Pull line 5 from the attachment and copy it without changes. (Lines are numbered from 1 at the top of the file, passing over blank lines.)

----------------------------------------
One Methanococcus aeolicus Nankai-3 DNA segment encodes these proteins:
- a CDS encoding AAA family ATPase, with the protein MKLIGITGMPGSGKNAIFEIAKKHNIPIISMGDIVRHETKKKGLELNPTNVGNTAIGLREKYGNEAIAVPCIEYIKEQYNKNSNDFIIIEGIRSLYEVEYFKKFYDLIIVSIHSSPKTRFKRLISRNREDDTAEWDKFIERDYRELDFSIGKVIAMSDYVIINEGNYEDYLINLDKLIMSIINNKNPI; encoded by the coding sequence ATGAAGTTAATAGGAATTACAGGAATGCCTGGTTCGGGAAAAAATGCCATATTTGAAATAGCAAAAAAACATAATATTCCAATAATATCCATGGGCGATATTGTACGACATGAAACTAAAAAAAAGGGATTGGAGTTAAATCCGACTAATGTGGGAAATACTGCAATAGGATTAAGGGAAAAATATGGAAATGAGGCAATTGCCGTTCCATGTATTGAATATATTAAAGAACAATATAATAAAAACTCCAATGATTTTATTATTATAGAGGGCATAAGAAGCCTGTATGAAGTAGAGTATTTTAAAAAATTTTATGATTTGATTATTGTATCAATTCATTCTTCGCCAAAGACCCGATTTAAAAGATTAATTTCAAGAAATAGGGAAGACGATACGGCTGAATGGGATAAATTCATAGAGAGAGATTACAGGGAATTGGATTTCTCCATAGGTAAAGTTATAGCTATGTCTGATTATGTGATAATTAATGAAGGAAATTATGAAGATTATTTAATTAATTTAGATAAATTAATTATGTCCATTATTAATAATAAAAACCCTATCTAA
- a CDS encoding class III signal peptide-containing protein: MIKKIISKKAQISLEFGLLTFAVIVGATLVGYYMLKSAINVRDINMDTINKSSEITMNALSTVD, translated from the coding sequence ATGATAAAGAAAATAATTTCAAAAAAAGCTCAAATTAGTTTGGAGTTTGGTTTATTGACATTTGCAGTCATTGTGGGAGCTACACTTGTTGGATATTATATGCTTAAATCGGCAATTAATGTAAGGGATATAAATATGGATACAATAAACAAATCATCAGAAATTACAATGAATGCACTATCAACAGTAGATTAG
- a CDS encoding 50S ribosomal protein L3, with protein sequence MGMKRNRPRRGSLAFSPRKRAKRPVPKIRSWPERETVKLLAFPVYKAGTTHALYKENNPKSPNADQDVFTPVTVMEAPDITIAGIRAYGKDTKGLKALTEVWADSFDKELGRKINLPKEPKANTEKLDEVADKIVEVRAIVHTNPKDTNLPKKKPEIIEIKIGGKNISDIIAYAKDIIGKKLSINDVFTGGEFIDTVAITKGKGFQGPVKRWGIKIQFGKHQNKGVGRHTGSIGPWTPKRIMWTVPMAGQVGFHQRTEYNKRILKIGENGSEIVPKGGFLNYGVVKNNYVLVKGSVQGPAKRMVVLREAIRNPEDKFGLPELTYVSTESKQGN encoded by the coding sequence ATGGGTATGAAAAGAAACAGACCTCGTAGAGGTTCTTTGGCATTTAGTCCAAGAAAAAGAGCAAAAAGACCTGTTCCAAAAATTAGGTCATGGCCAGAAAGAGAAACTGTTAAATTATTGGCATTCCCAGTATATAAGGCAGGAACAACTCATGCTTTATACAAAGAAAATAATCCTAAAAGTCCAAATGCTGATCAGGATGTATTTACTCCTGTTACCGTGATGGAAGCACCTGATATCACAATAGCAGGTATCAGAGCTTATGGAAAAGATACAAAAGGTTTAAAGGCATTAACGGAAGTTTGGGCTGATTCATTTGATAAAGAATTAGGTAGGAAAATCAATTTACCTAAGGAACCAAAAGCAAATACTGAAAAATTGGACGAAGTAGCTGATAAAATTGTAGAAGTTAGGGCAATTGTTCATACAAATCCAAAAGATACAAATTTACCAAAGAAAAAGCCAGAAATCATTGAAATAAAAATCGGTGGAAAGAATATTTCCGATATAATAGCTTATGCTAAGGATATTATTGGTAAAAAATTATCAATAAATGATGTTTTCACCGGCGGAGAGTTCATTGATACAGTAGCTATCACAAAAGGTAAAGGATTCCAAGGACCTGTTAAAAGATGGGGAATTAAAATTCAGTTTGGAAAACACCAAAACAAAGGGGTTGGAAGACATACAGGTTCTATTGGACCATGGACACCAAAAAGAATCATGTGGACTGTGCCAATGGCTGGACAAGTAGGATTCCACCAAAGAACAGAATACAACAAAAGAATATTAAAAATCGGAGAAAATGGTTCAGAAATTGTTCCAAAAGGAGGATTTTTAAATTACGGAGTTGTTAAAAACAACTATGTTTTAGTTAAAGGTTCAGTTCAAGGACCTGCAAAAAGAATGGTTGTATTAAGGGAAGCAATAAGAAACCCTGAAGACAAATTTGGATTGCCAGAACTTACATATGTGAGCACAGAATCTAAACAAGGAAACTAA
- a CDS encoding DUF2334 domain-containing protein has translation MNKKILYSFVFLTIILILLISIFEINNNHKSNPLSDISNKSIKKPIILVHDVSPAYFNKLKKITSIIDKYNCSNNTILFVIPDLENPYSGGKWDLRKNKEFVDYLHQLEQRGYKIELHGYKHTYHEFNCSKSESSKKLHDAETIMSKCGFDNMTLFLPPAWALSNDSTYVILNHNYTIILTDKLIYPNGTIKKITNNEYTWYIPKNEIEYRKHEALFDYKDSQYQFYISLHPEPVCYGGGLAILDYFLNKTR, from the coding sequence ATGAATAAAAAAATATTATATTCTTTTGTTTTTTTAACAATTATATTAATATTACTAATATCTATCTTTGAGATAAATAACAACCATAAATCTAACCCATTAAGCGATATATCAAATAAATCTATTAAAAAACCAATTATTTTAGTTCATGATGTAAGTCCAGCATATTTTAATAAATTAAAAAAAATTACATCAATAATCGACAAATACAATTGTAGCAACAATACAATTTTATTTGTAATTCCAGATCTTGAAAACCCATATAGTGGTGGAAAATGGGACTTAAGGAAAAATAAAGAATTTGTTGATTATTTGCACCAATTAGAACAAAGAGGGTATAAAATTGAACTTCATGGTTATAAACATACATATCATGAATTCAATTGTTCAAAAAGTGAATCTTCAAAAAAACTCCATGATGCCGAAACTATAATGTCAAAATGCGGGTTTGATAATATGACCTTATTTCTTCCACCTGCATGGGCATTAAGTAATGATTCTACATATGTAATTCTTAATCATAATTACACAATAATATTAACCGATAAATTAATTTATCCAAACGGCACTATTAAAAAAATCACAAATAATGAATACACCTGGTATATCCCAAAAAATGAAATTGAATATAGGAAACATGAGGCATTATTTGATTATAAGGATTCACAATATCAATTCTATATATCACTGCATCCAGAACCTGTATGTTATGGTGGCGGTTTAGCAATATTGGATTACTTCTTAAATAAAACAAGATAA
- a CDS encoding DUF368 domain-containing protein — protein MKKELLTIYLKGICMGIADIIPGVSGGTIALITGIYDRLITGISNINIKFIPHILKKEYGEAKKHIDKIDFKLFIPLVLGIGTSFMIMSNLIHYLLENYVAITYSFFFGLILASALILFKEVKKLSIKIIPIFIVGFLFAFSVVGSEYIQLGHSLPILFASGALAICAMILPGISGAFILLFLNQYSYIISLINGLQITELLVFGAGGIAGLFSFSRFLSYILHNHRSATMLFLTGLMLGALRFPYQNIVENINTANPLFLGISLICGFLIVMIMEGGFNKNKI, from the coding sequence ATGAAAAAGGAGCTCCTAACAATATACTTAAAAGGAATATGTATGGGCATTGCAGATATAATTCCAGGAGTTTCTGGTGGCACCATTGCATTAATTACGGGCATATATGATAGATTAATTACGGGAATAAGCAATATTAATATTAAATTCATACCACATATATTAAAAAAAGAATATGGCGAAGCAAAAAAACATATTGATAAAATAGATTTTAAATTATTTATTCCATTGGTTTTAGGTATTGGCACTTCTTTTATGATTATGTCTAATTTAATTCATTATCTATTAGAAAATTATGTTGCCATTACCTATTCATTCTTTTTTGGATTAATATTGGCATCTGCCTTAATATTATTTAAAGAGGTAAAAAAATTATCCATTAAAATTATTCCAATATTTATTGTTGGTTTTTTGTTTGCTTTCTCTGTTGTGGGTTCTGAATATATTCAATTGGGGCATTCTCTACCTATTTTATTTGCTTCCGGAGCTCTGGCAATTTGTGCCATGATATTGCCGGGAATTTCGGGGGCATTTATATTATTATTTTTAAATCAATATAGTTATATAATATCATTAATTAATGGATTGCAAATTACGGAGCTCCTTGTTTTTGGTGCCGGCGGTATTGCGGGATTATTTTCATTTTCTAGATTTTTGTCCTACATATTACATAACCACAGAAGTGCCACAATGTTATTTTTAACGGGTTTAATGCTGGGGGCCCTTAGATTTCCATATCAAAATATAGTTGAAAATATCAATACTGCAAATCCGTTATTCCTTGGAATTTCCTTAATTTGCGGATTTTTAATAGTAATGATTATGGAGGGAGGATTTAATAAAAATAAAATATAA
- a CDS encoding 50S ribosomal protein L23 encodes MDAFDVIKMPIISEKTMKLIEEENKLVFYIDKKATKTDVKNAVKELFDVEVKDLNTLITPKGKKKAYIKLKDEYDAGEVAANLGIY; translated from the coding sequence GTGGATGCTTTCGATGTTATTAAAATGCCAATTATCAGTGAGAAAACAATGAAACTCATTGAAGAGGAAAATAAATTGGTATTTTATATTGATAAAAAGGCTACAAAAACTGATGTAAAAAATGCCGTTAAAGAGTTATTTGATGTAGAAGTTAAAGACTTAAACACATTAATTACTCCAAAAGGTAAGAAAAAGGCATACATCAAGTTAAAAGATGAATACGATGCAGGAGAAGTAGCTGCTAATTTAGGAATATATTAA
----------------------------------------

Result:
- a CDS encoding DUF2334 domain-containing protein has translation MNKKILYSFVFLTIILILLISIFEINNNHKSNPLSDISNKSIKKPIILVHDVSPAYFNKLKKITSIIDKYNCSNNTILFVIPDLENPYSGGKWDLRKNKEFVDYLHQLEQRGYKIELHGYKHTYHEFNCSKSESSKKLHDAETIMSKCGFDNMTLFLPPAWALSNDSTYVILNHNYTIILTDKLIYPNGTIKKITNNEYTWYIPKNEIEYRKHEALFDYKDSQYQFYISLHPEPVCYGGGLAILDYFLNKTR, from the coding sequence ATGAATAAAAAAATATTATATTCTTTTGTTTTTTTAACAATTATATTAATATTACTAATATCTATCTTTGAGATAAATAACAACCATAAATCTAACCCATTAAGCGATATATCAAATAAATCTATTAAAAAACCAATTATTTTAGTTCATGATGTAAGTCCAGCATATTTTAATAAATTAAAAAAAATTACATCAATAATCGACAAATACAATTGTAGCAACAATACAATTTTATTTGTAATTCCAGATCTTGAAAACCCATATAGTGGTGGAAAATGGGACTTAAGGAAAAATAAAGAATTTGTTGATTATTTGCACCAATTAGAACAAAGAGGGTATAAAATTGAACTTCATGGTTATAAACATACATATCATGAATTCAATTGTTCAAAAAGTGAATCTTCAAAAAAACTCCATGATGCCGAAACTATAATGTCAAAATGCGGGTTTGATAATATGACCTTATTTCTTCCACCTGCATGGGCATTAAGTAATGATTCTACATATGTAATTCTTAATCATAATTACACAATAATATTAACCGATAAATTAATTTATCCAAACGGCACTATTAAAAAAATCACAAATAATGAATACACCTGGTATATCCCAAAAAATGAAATTGAATATAGGAAACATGAGGCATTATTTGATTATAAGGATTCACAATATCAATTCTATATATCACTGCATCCAGAACCTGTATGTTATGGTGGCGGTTTAGCAATATTGGATTACTTCTTAAATAAAACAAGATAA